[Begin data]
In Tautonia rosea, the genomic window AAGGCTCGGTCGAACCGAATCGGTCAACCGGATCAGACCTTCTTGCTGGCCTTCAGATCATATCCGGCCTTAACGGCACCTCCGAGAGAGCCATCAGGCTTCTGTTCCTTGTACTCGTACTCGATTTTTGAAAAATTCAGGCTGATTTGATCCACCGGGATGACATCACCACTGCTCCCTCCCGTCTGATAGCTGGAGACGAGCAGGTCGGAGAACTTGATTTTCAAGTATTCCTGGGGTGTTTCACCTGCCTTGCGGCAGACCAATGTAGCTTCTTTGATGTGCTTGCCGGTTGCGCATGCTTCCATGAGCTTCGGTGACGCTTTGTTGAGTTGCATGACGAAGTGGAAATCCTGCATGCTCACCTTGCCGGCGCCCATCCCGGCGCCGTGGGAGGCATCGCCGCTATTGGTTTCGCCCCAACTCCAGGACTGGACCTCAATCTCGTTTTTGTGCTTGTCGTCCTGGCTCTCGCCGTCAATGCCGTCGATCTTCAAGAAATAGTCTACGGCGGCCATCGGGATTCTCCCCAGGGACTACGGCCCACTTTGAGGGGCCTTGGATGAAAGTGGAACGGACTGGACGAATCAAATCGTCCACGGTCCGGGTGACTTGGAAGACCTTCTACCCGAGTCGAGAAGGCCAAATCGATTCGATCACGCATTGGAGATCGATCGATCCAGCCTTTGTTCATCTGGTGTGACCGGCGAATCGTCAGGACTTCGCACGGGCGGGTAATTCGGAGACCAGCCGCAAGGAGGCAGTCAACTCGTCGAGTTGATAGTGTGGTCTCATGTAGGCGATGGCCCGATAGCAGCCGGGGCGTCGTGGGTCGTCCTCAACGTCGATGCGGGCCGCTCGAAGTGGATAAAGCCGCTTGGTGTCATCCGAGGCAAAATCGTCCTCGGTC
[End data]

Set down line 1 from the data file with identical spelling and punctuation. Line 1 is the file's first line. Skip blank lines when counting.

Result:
In Tautonia rosea, the genomic window AAGGCTCGGTCGAACCGAATCGGTCAACCGGATCAGACCTTCTTGCTGGCCTTCAGATCATATCCGGCCTTAACGGCACCTCCGAGAGAGCCATCAGGCTTCTGTTCCTTGTACTCGTACTCGATTTTTGAAAAATTCAGGCTGATTTGATCCACCGGGATGACATCACCACTGCTCCCTCCCGTCTGATAGCTGGAGACGAGCAGGTCGGAGAACTTGATTTTCAAGTATTCCTGGGGTGTTTCACCTGCCTTGCGGCAGACCAATGTAGCTTCTTTGATGTGCTTGCCGGTTGCGCATGCTTCCATGAGCTTCGGTGACGCTTTGTTGAGTTGCATGACGAAGTGGAAATCCTGCATGCTCACCTTGCCGGCGCCCATCCCGGCGCCGTGGGAGGCATCGCCGCTATTGGTTTCGCCCCAACTCCAGGACTGGACCTCAATCTCGTTTTTGTGCTTGTCGTCCTGGCTCTCGCCGTCAATGCCGTCGATCTTCAAGAAATAGTCTACGGCGGCCATCGGGATTCTCCCCAGGGACTACGGCCCACTTTGAGGGGCCTTGGATGAAAGTGGAACGGACTGGACGAATCAAATCGTCCACGGTCCGGGTGACTTGGAAGACCTTCTACCCGAGTCGAGAAGGCCAAATCGATTCGATCACGCATTGGAGATCGATCGATCCAGCCTTTGTTCATCTGGTGTGACCGGCGAATCGTCAGGACTTCGCACGGGCGGGTAATTCGGAGACCAGCCGCAAGGAGGCAGTCAACTCGTCGAGTTGATAGTGTGGTCTCATGTAGGCGATGGCCCGATAGCAGCCGGGGCGTCGTGGGTCGTCCTCAACGTCGATGCGGGCCGCTCGAAGTGGATAAAGCCGCTTGGTGTCATCCGAGGCAAAATCGTCCTCGGTC